WATERVILLE – Temporary handicapped placards, good for 21 days, are now available to authorized medical professionals to disburse to patients waiting to receive a disability registration plate or placard.

The temporary placards came about as a result of a bill that state Rep. Thomas R.W. Longstaff, D-Waterville, introduced to the Legislature at the behest of police Chief Joseph Massey.

The bill passed both the House and Senate, and the law went into effect Sept. 28.

People who have undergone medical procedures that require them to park close to a pharmacy or other business to get their medication may get a temporary placard from their physician, physician assistant, nurse practitioner, nurse or other authorized person, Massey said.

He came up with the idea for temporary placards after three people were issued parking tickets in Waterville for parking in designated handicapped parking spots. All recently had medical procedures, he said.

The otherwise law-abiding residents, all elderly, assumed they’d have to go to court and went to Massey to complain, he said.

“Of course, they came down to see me, obviously very upset,” the police chief said.

While an application process existed for such patients to apply for handicapped placards, that process takes a few days and can be daunting for older people and those with medical conditions, Massey said.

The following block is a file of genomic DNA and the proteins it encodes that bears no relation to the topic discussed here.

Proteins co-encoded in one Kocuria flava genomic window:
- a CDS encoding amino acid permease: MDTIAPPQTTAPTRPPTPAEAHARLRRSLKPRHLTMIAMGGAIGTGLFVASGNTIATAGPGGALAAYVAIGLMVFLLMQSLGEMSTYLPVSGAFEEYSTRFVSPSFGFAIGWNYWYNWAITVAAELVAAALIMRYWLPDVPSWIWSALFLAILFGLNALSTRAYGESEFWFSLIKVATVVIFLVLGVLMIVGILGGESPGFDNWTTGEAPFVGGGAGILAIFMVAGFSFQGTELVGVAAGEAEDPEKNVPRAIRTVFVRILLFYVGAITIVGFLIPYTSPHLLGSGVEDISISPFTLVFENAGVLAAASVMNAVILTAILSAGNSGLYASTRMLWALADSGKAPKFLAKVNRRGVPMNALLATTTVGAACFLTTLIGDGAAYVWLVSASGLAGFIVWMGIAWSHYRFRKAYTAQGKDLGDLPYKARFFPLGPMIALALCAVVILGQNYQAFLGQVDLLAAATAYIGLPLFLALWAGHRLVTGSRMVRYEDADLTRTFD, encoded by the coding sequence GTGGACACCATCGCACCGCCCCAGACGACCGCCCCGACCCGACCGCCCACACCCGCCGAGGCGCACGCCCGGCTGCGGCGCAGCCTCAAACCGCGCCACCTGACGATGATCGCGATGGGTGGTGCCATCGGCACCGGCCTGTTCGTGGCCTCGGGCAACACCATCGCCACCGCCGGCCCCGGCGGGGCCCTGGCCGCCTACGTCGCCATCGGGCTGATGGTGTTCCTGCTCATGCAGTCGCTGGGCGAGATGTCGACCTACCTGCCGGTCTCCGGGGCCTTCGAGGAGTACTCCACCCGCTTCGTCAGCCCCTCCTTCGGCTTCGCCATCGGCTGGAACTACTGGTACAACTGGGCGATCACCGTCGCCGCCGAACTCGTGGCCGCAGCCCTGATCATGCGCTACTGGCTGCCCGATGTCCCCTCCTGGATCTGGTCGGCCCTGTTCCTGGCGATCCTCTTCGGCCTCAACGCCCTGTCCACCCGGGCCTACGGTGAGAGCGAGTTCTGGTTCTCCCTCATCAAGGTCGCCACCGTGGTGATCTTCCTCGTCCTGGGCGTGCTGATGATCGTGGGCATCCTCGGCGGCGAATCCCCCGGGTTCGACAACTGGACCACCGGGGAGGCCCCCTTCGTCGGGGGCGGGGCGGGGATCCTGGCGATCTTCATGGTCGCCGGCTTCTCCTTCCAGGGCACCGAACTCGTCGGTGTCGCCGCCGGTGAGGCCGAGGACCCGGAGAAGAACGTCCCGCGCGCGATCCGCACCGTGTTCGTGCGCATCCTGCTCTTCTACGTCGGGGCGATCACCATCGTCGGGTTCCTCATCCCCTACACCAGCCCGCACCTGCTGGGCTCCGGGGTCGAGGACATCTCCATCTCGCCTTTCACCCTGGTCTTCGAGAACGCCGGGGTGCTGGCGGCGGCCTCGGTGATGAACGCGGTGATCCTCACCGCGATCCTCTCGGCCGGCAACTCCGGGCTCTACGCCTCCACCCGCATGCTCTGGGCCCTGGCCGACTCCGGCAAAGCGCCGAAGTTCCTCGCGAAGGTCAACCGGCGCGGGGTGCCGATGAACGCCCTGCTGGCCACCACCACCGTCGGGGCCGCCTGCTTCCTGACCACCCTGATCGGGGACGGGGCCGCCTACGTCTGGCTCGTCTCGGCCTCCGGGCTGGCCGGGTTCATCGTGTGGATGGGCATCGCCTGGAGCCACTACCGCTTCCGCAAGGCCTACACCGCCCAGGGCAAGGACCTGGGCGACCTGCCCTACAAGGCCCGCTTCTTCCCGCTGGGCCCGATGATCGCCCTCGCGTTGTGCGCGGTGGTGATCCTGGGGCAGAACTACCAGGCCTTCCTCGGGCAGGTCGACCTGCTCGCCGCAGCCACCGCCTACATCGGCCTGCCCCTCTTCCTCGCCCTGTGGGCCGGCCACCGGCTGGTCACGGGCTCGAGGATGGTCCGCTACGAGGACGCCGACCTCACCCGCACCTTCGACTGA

He voided the three $50 tickets and sought a way for people in those situations to get a temporary placard immediately.

He spoke with a physician, who supported the idea. He also contacted Longstaff, who contacted the Secretary of State’s Office, and a bill was drafted.

“My contact with other members of the Legislature, both House and Senate, generated almost universally the response, ‘This is a good idea,’” Longstaff said Thursday.

State officials readily supported the effort, he said.

“We had real cooperation on this from the Secretary of State’s Office and the Department of Motor Vehicles from the beginning on helping us to draft it,” he said.

Massey testified before the Transportation Committee on the issue.

The state has issued information about the new protocol to the Maine Medical Association, which is sending it to medical professionals statewide, according to Longstaff and Massey.

Medical professionals need to request the placards from the Secretary of State’s Office, and they may keep them on hand in their offices, Longstaff said.

The yellow placards must be displayed so that they can be seen from the front of vehicles. The permanent handicapped placards are blue and white.

Longstaff said the cost for instituting the temporary placards is minimal and will be easily handled within the current state budget.

Morning Sentinel Staff Writer Amy Calder can be contacted at 861-9247 or at:

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